Now you know your LEDs from your fluorescents, it’s time to dig a little deeper into the terminology used within the lighting industry.
Kelvin is the measurement of light temperature. The lower the temperature the redder the light; the higher the temperature the bluer the light emitted. This is why candle light, at 2000 Kelvin has the soft yellow hue and LED lights are a clean white at 4000 Kelvins.
Typically all Constant Lights are in the 4000 Kelvin mark, meaning they produce a clean, uncoloured white light. We’ve put together a simple chart to show you how Kelvins relate to each other:
Colour Rendering Index
Time to get a little technical now. Colour rendering index (CRI) is the term used to rate the ability of a light source to successfully illuminate an object to the levels of natural light as possible. The higher the CRI value the more accurate the lighting replication.
A CRI of 100 would mean the light is identical to standard daylight. Therefore most lighting sources are less than 100, such as LEDs which typically sit at, or greater than 80 on the colour rendering index.
To put LED CRI in perspective, fluorescent lighting will have on average 51-70 CRI rating depending on the lighting method within the fluorescent tube. Therefore LED is a great light source for environments where accurate lighting colours can be vital, such as photography studios and medical environments. More and more production assembly units are using LED light fittings generally to provide better lighting conditions especially where inspection is required.
Here is a photographic replication using our factory of how lighting can affect the colour rendering of objects.
We’ve gone over Kelvin as well as the Colour Rendering Index (CRI), so the last piece of the terminology puzzle is Lumens (lm).
Traditional light bulbs are rated by watts, and this gave you a good indication, albeit wrongly, of how bright that bulb would be. With LEDs we don’t use watts to indicate light levels, but the more accurate term lumens (lm).
So what are lumens? Lumens are the measure of the total visible light emitted by a source. Constant Lighting’s LEDs range from 2,700 to 24,000 lumens depending on the LED application.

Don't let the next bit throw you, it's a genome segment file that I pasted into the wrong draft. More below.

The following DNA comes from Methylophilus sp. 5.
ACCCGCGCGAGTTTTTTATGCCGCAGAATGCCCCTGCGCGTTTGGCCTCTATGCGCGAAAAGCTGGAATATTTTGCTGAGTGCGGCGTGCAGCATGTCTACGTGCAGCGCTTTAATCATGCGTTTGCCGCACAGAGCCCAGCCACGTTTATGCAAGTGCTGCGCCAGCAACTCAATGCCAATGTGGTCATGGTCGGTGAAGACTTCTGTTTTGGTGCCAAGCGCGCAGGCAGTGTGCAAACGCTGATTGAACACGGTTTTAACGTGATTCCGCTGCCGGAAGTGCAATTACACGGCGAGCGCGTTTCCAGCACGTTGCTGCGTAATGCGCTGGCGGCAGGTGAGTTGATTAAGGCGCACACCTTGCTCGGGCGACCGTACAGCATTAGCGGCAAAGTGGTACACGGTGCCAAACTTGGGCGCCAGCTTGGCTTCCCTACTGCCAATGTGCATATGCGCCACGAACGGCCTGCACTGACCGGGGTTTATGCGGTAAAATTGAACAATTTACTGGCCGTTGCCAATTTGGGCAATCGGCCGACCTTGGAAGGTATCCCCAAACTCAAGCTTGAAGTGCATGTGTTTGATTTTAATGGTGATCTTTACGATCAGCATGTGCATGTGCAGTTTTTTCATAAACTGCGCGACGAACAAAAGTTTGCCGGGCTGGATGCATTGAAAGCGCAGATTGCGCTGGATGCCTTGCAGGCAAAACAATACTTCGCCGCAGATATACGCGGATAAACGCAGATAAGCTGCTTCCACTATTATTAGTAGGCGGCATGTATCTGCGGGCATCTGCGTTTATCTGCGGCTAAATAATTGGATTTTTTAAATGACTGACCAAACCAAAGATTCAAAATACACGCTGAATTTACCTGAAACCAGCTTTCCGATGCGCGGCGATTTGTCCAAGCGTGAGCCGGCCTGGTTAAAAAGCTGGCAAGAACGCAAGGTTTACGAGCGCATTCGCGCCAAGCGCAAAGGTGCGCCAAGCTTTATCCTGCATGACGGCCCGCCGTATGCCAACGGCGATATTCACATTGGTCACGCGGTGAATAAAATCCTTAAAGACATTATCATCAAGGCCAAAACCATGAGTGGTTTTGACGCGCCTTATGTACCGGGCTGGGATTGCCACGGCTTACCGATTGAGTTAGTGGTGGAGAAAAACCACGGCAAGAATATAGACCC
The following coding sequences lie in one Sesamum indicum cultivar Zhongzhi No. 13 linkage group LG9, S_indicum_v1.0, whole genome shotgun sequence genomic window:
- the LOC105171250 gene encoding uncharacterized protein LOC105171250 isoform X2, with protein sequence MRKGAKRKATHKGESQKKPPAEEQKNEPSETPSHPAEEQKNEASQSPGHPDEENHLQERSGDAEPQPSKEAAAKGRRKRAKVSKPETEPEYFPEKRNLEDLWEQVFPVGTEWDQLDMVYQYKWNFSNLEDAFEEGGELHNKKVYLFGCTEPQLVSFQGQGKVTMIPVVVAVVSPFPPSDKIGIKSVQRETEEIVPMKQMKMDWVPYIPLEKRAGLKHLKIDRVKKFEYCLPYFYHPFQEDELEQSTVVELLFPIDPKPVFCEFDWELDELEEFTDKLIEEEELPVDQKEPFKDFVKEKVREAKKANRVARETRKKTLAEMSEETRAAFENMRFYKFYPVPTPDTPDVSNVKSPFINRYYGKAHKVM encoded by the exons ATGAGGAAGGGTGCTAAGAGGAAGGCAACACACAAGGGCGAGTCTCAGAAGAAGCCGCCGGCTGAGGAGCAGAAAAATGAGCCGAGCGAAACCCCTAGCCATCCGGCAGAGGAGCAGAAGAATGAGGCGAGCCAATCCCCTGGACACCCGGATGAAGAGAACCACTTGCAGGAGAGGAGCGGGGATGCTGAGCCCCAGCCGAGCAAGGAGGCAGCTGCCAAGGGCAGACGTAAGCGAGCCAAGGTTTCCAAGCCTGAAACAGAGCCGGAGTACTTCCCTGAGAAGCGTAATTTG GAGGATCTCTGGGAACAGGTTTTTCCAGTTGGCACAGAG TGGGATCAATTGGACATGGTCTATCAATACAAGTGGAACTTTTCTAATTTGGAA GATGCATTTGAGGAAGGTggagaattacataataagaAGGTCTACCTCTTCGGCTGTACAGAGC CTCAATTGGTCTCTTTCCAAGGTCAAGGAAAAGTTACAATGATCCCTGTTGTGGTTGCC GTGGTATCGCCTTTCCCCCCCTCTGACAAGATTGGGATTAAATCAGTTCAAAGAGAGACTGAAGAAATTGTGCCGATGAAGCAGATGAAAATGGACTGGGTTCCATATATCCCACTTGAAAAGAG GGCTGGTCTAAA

Remember, some Constant Lights have a very bright lumen rating as lights in some of our range are suitable for high-rise and applications such as factories where light has to travel further to have an impact i.e. 20ft from ceiling to factory floor.
Ingress Protection (IP) is the effectiveness of a product to exclude the elements such as dirt and water. Each IP rating is made up of two numbers, with the first relating to solids, and the second to liquids.
The term waterproof can be quiet ambiguous, therefore an IP rating was introduced to give a clearer understanding of a products effectiveness to deterring dirt and water.
Depending on the application of the LED lights will depend on the IP rating. Those designed for manufacturing environments may have a rating of 40 or greater. Those for standard office environments would have a typical IP20 rating as it would be rare for them to come into contact with water jets, or have dust clouds surrounding them.
A simple guide to IP ratings
Using the guide below, IP20 would mean a lighting unit has a solid rating of 2 (>12.5mm protection) and a liquid rating of 0 (no protection).
An LED light’s brightness is not determined by its wattage. A traditional bulb also isn’t, but we’ve come to associate wattage with brightness. Wattage simply conveys the power required for the light to illuminate. Lumens are the true measure of brightness.
Low wattage consumption is one of the key benefits of LEDs over traditional and fluorescent ones. A typical fluorescent tube will consume 71W of power to produce 3380 lumens of useful light. To achieve the same lumen output with LEDs you will only need 28W of power. A substantial energy cost saver as well as improving your company’s carbon footprint at the same time.
Kelvin Lighting Guide
You can download our handy Kelvin Chart Guide to help guide your operational team in switching to LEDs.